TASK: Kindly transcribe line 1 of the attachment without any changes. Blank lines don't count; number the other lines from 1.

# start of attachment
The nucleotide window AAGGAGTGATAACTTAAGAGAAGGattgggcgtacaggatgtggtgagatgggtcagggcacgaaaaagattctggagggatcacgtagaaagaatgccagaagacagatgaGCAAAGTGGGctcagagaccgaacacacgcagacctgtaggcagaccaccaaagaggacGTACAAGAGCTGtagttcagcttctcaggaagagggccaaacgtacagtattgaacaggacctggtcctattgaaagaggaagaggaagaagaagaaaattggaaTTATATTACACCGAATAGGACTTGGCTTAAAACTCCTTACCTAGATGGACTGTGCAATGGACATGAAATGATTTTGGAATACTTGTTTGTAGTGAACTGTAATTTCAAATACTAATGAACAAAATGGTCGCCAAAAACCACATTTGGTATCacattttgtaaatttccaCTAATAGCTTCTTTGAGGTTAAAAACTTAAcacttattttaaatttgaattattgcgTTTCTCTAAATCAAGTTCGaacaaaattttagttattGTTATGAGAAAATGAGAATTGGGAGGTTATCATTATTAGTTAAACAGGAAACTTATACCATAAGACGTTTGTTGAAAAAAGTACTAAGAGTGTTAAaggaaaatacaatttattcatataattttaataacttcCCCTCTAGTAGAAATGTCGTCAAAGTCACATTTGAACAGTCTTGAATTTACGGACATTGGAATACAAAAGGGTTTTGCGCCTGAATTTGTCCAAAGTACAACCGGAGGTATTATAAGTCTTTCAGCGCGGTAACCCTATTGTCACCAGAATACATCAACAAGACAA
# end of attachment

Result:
The nucleotide window AAGGAGTGATAACTTAAGAGAAGGattgggcgtacaggatgtggtgagatgggtcagggcacgaaaaagattctggagggatcacgtagaaagaatgccagaagacagatgaGCAAAGTGGGctcagagaccgaacacacgcagacctgtaggcagaccaccaaagaggacGTACAAGAGCTGtagttcagcttctcaggaagagggccaaacgtacagtattgaacaggacctggtcctattgaaagaggaagaggaagaagaagaaaattggaaTTATATTACACCGAATAGGACTTGGCTTAAAACTCCTTACCTAGATGGACTGTGCAATGGACATGAAATGATTTTGGAATACTTGTTTGTAGTGAACTGTAATTTCAAATACTAATGAACAAAATGGTCGCCAAAAACCACATTTGGTATCacattttgtaaatttccaCTAATAGCTTCTTTGAGGTTAAAAACTTAAcacttattttaaatttgaattattgcgTTTCTCTAAATCAAGTTCGaacaaaattttagttattGTTATGAGAAAATGAGAATTGGGAGGTTATCATTATTAGTTAAACAGGAAACTTATACCATAAGACGTTTGTTGAAAAAAGTACTAAGAGTGTTAAaggaaaatacaatttattcatataattttaataacttcCCCTCTAGTAGAAATGTCGTCAAAGTCACATTTGAACAGTCTTGAATTTACGGACATTGGAATACAAAAGGGTTTTGCGCCTGAATTTGTCCAAAGTACAACCGGAGGTATTATAAGTCTTTCAGCGCGGTAACCCTATTGTCACCAGAATACATCAACAAGACAA